BRINC in Turkey: Responding in Crisis
US Drone Manufacturer BRINC Drones Sends Drones and Pilots to Turkey
BRINC Chief of Staff Andrew Coté had arrived from Turkey only hours earlier when we met at the BRINC facility in Seattle, but the former Marine brought the same calm efficiency to our interview as he had in the previous days amid the post-earthquake devastation he found in the Hatay Province, as he and Chief Pilot Chase Bailey spent four days flying during all available daylight hours to search for survivors and remains.
BRINC Global Rescue Network
BRINC’s SWAT drones were created in the aftermath of the 2017 Las Vegas mass shooting – and the company has been committed to responding to emergencies ever since. The BRINC Global Rescue Network, the philanthropic arm of the organization, has been donated drones and services around the world. When the news of the earthquakes in Turkey and Syria hit, CEO Blake Resnick and Coté immediately decided the BRINC LEMUR could provide value, and that they would do what they could to contribute to the rescue efforts.
It wasn’t that easy. “We immediately started thinking about any contacts we had in the region, reaching out to distributors and anyone we knew in the government to see if they had missions for us,” said Resnick. Coté has a significant network in the government and armed forces; the company is well known in special forces, law enforcement and first responder communities. Still, in the chaos following an emergency of epic proportions, finding an organization to embed with proved difficult.
If you missed the story of how BRINC provided drones and training to forces in Ukraine, the boldness of their next decision is unsurprising. “We knew conditions were getting worse and there would be less of an opportunity to find people the longer we waited, so we just decided to go,” said Resnick.
On the Ground in Turkey
Coté coordinated with contacts at the Turkish embassy in DC and Turkey’s version of FEMA, gaining letters of introduction and authorization. He and Chief Pilot Bailey equipped themselves with everything they would need for their own survival and maintenance when in Turkey, so they would require nothing except for water and power for the aircraft when they arrived. They prepared a translated statement of purpose to engage with key leaders and the community on the ground. They then deployed, with 3 LEMUR drones, to the Hatay region, the second hardest hit area, about 30 minutes west of the Syrian border.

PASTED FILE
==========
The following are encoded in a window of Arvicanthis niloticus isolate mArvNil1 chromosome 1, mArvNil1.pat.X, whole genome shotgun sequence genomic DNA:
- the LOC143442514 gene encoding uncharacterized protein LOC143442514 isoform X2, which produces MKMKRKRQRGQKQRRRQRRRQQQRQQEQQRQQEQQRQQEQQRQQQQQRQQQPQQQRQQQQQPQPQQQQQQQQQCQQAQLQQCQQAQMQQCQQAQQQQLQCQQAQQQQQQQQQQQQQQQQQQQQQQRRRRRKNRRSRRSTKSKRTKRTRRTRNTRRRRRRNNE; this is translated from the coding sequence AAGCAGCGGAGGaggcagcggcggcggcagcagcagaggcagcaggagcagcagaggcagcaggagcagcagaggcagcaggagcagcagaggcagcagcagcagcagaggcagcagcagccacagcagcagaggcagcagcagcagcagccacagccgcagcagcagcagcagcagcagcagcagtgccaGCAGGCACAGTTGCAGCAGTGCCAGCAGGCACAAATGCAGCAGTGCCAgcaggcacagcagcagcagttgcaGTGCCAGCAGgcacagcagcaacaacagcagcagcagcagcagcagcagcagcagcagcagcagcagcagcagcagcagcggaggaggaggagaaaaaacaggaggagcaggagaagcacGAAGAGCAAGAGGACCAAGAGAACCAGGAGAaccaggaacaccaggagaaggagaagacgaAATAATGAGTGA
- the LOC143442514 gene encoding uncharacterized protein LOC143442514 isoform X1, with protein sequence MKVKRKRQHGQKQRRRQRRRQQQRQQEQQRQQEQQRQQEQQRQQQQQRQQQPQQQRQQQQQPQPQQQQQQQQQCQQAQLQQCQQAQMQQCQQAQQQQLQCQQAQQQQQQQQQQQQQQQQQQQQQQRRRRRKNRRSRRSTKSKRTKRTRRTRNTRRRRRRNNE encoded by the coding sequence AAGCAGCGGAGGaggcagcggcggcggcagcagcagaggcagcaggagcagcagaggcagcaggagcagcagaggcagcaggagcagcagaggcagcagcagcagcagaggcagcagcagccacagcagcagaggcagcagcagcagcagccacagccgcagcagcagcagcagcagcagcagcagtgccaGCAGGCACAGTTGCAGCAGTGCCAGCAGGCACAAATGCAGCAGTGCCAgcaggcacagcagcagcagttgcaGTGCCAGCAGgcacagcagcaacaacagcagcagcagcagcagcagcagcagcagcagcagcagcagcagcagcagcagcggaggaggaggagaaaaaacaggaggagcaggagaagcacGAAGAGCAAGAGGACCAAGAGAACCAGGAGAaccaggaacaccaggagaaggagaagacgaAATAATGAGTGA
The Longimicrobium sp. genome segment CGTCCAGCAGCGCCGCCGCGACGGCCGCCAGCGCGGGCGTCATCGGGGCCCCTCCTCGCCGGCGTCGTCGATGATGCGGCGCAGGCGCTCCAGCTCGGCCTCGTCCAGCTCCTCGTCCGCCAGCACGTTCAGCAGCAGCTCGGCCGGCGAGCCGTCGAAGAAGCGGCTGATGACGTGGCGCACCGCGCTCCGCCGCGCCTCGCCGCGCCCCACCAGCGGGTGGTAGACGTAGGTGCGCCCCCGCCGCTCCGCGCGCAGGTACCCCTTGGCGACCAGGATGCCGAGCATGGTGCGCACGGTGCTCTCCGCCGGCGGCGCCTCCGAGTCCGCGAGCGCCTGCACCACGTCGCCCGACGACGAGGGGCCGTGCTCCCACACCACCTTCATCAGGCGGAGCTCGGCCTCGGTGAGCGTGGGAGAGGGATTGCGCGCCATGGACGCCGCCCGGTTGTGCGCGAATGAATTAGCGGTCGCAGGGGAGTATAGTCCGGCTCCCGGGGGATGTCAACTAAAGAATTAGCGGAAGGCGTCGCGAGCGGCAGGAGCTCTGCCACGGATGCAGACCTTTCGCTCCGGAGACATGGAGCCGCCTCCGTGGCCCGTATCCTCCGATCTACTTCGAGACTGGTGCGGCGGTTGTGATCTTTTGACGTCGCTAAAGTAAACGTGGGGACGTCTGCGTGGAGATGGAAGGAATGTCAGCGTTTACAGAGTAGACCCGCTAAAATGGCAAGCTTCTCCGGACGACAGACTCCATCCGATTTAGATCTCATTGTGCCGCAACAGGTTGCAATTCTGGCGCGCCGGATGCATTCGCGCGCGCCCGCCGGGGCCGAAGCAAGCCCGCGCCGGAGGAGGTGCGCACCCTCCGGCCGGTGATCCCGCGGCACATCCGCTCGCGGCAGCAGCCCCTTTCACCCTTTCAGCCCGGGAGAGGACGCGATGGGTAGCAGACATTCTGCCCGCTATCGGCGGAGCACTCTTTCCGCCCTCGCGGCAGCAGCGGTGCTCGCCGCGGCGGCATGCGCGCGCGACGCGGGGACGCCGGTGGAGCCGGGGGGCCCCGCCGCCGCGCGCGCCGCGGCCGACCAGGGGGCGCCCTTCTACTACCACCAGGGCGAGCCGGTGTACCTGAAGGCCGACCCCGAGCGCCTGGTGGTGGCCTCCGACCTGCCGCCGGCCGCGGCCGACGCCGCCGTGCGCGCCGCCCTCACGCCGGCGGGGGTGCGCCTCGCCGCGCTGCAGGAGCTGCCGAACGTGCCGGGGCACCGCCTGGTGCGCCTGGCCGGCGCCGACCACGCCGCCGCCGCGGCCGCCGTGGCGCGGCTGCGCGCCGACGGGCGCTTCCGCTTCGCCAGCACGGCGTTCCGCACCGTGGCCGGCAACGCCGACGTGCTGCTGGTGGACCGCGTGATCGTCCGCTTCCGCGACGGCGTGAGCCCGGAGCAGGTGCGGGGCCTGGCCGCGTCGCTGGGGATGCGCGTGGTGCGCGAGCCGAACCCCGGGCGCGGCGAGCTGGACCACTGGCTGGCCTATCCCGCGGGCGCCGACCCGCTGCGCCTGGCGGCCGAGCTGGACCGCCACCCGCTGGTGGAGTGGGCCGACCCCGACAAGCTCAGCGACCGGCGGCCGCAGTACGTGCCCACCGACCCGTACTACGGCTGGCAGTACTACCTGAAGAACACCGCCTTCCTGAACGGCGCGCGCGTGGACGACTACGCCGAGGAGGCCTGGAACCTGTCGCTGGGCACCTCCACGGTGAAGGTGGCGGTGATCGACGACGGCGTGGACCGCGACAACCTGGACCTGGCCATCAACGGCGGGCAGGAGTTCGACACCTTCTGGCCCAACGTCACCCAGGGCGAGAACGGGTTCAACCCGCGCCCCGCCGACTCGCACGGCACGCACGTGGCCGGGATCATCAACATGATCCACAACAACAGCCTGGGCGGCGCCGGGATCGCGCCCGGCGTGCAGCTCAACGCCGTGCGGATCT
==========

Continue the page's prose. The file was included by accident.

Turkish Special Operations forces were in control of the city. Coté operated as his Marine training dictated, engaging with the key leader on the ground and explaining the capabilities of the BRINC equipment. The ground forces accepted their help immediately, providing a team of 3 soldiers to help them navigate and translate in the city.
The condition of the area, said Coté, was as horrifying as images have indicated. “We categorize the buildings into 3 types: those that are completely destroyed, those that look intact but may not be safe, and the buildings in which the first and second floors have been compressed while the rest of the building remains intact.”
The LEMUR Mission
Their job was to search for survivors, or identify remains by navigating into damaged buildings with the LEMUR drones – designed to operate in GPS deprived environments, to break into buildings and clear areas for SWAT teams, and to establish 2-way communications. Applied to search and rescue after a disaster, the LEMUR is incredibly effective.
Survivors understood immediately what the team was trying to do, and were grateful for the opportunity. “Families were camped out in front of destroyed buildings, waiting for help to find their family members,” Coté explained. “Family members would tell us where to look – which apartment, which room – and we navigated where they told us too.” They flew for as long as possible each day for four days before flying back to Seattle.
The mission was difficult, and the experience for Coté and Bailey challenging. But as they returned to Seattle, they were already thinking forward to what will come next for survivors and first responders in Turkey.
“It’s going to get more dangerous, and more precarious for them,” said Coté. “It’s extremely challenging. Now, teams are bringing whole buildings down and then trying to identify remains.”
Miriam McNabb is the Editor-in-Chief of DRONELIFE and CEO of JobForDrones, a professional drone services marketplace, and a fascinated observer of the emerging drone industry and the regulatory environment for drones. Miriam has penned over 3,000 articles focused on the commercial drone space and is an international speaker and recognized figure in the industry. Miriam has a degree from the University of Chicago and over 20 years of experience in high tech sales and marketing for new technologies.
For drone industry consulting or writing, Email Miriam.
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